How do you prepare polenta?
Polenta is a staple of northern Italian cooking. Until this question popped up, I had always assumed polenta and grits were one in the same and that “polenta” is just a fancier word for “grits.” Turns out polenta is actually ground yellow or white corn; grits are made from ground hominy, which is corn that has been soaked and processed to remove the tough outer hull. The hull isn't removed before cornmeal is ground to make polenta. “And this matters because…” you ask? Because polenta isn’t as processed, it's slightly more nutritious, has a richer flavor and thicker consistency, and takes longer to cook.
Polenta is also a bit more versatile when it comes to how it can be served. Unlike grits (which are typically ladled out steaming-hot a la oatmeal), polenta is dished up hot or cold; cut into dense slabs and pan-fried or grilled; or stirred with butter, gorgonzola, or parmesan cheese and served like a creamy, savory risotto.
The fat, plastic-encased tubes of plain or flavored polenta you see on grocery stores shelves are convenient because it’s premade and easy to slice and pan-fry, but the flavor and texture of “homemade” polenta (prepared from uncooked course, medium or finely-ground cornmeal packaged as polenta) is deeper and more complex.
Cooking polenta is similar to cooking rice and other grains: Boil water, add salt and grain, and simmer until tender. The main difference is that polenta, like risotto, requires a lot of stirring to keep it from sticking or turning lumpy. The standard ratio is 3 parts liquid to 1 part polenta. You can also cook polenta using a 4:1 or 5:1 ratio of liquid to polenta. Using more liquid results in creamier, smoother polenta, but it also slightly increases the cooking time.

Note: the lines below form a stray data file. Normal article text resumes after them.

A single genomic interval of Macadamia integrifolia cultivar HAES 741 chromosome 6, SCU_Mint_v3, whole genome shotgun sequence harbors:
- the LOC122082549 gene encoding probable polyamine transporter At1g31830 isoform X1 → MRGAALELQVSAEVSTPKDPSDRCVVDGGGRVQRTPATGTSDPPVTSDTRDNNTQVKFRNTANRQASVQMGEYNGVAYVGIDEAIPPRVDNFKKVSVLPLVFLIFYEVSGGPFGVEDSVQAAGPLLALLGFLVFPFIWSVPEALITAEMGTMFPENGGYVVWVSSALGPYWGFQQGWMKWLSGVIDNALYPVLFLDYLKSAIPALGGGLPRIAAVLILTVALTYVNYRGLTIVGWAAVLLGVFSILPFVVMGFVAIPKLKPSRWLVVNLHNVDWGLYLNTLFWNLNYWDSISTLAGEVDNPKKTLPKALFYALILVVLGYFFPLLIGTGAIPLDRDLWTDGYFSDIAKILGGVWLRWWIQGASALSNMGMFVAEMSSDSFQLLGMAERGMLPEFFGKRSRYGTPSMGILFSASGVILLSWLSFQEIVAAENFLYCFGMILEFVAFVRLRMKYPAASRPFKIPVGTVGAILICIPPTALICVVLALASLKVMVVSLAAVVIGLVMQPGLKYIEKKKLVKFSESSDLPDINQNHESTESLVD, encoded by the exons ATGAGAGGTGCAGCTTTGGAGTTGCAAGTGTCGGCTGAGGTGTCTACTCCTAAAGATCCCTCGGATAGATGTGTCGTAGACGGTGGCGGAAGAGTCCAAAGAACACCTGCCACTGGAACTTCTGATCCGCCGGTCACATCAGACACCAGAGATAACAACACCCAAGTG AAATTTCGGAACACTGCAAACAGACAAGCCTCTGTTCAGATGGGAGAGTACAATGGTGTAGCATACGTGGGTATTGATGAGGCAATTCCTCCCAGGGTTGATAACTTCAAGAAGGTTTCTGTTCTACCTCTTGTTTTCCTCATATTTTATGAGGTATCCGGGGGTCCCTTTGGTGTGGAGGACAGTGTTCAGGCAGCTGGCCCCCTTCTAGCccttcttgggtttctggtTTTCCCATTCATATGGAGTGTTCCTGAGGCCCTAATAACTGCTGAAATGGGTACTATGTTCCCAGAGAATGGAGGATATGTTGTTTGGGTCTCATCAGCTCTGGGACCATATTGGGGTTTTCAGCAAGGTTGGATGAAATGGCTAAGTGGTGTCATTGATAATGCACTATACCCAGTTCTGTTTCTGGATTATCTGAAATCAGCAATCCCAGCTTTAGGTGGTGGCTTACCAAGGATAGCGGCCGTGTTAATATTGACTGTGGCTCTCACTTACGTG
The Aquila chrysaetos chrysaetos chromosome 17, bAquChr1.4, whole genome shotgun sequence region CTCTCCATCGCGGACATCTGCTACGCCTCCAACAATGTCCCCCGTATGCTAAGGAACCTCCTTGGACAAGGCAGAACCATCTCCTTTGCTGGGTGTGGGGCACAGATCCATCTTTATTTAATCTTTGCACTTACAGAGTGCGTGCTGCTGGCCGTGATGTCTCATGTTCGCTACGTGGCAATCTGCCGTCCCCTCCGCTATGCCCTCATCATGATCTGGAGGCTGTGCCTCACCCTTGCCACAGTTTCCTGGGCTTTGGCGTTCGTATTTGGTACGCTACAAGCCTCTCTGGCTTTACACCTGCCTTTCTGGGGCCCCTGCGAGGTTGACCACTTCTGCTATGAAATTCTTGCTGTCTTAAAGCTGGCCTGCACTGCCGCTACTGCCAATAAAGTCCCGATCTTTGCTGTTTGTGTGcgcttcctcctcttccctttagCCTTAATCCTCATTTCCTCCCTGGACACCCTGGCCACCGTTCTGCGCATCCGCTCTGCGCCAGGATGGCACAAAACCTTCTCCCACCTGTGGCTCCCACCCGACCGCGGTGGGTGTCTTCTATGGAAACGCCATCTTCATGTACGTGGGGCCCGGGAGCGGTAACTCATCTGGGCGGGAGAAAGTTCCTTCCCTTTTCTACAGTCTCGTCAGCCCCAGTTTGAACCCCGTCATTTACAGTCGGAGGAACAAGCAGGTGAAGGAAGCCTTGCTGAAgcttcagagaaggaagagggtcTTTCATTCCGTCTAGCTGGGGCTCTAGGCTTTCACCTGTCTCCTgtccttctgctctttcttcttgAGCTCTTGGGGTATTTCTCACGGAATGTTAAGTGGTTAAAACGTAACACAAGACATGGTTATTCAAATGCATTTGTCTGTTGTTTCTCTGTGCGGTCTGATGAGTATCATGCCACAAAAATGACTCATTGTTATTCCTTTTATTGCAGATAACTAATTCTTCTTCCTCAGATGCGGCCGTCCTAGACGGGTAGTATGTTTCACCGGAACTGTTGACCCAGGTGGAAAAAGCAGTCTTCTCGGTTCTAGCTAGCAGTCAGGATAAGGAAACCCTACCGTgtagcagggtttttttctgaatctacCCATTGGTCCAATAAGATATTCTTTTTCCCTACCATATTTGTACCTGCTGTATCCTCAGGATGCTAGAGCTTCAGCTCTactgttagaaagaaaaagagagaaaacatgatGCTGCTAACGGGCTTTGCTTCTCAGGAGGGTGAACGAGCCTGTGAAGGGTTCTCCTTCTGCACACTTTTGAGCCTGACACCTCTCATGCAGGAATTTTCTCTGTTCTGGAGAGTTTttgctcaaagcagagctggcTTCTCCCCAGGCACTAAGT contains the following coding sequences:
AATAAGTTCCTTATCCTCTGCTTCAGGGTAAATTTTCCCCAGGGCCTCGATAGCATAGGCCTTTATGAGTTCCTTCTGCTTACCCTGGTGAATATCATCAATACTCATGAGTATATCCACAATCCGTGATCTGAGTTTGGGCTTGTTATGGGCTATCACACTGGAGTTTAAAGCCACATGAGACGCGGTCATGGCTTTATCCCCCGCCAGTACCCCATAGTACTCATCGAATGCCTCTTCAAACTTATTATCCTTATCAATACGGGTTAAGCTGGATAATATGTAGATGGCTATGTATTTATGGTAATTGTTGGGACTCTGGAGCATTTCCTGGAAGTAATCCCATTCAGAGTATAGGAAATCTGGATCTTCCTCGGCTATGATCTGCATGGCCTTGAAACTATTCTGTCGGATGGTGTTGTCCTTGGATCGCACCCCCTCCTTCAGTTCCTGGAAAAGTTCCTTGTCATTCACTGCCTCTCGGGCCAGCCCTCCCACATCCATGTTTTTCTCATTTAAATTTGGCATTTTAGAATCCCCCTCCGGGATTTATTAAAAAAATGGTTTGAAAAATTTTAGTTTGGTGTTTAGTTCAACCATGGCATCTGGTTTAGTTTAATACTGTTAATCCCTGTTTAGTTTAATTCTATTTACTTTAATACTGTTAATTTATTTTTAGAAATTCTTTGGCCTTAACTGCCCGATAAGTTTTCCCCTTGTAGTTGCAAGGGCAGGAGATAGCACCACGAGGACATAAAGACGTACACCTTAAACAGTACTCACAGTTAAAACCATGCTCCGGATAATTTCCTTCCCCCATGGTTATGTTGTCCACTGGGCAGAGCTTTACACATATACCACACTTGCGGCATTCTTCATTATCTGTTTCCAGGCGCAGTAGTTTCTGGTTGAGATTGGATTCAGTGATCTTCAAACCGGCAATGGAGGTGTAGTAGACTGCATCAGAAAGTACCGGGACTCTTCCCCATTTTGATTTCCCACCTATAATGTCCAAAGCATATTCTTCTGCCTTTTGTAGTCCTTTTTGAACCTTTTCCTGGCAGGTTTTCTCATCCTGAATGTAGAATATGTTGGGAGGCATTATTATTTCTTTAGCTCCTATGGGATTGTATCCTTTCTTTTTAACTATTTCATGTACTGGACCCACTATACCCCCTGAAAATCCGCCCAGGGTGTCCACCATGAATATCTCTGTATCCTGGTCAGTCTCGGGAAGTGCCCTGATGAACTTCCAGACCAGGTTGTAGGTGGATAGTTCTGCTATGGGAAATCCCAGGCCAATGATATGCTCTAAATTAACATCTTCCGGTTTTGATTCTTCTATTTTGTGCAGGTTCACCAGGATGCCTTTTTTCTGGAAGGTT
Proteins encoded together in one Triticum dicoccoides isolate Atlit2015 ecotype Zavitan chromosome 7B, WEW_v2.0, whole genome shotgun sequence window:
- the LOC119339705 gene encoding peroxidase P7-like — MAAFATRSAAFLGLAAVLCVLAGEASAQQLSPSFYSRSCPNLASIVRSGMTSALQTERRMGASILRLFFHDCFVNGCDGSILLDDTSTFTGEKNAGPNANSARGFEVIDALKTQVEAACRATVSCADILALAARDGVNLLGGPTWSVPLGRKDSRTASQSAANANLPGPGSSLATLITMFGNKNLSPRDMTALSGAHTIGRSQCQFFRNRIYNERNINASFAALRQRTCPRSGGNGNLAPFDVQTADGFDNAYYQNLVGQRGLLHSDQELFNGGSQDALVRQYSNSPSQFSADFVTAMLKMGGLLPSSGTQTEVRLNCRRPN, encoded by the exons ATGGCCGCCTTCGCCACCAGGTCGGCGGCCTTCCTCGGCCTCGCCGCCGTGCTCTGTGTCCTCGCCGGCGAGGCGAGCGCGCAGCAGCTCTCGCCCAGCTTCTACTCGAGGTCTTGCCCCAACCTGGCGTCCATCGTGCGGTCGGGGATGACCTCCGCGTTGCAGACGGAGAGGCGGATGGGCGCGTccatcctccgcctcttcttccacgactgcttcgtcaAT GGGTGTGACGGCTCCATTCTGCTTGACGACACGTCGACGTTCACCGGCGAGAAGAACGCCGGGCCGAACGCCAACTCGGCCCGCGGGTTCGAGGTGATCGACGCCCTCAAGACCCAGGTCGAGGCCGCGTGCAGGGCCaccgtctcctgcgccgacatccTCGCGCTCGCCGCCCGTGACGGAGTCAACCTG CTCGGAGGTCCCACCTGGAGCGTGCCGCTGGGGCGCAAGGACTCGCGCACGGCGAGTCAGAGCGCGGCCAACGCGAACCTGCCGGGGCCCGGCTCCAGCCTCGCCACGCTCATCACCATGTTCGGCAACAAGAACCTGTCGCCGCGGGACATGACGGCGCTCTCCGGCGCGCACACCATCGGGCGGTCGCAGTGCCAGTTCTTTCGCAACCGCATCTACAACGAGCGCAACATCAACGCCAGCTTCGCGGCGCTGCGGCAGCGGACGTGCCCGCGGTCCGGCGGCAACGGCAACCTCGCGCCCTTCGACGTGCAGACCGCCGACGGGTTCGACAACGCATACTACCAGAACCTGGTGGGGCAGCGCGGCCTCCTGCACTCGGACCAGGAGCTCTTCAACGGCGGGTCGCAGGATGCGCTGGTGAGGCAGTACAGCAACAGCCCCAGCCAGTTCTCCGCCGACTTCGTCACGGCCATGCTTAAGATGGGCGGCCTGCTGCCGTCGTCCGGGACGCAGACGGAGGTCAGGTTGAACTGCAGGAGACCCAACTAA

Once you master the basic polenta recipe, use it in dishes like Salmon Polenta Skewers or this Gratin of Polenta with Greens. You can also use polenta in any recipe that calls for cornmeal, including these Mini Muffins with Shrimp and Dill Mayonnaise or Corn and Pepper Jack Fry Cakes.
3 cups water
1 tsp. salt
1 cup uncooked polenta
Bring water to a boil. Add salt and slowly pour in polenta, stirring constantly with a fork to prevent lumps. Reduce heat to a simmer, stirring for an additional 2 minutes. Cover and cook for 40-45 minutes, stirring every 10 minutes.
Because polenta is a classic "low and slow" grain, preparing it in a slow cooker is especially easy and convenient.
3 Tbl. melted butter, divided
1/4 tsp. paprika
6 cups boiling water
2 cups polenta
2 tsp. salt
Smear the walls of the slow cooker with 1 Tbl. butter. Add remaining ingredients to slow cooker (including the remaining butter). Stir well. Cover and cook on low for 6 to 9 hours (or 3 to 4 hours on high), stirring occasionally.
Transfer polenta mixture to a greased loaf pan. Chill thoroughly, then cut the polenta into 1/4-inch slices.
Preheat a skillet over a medium flame. Lightly grease the skillet with oil or butter and pan-fry both sides of the polenta slices until browned.
See More: Cooking Q&A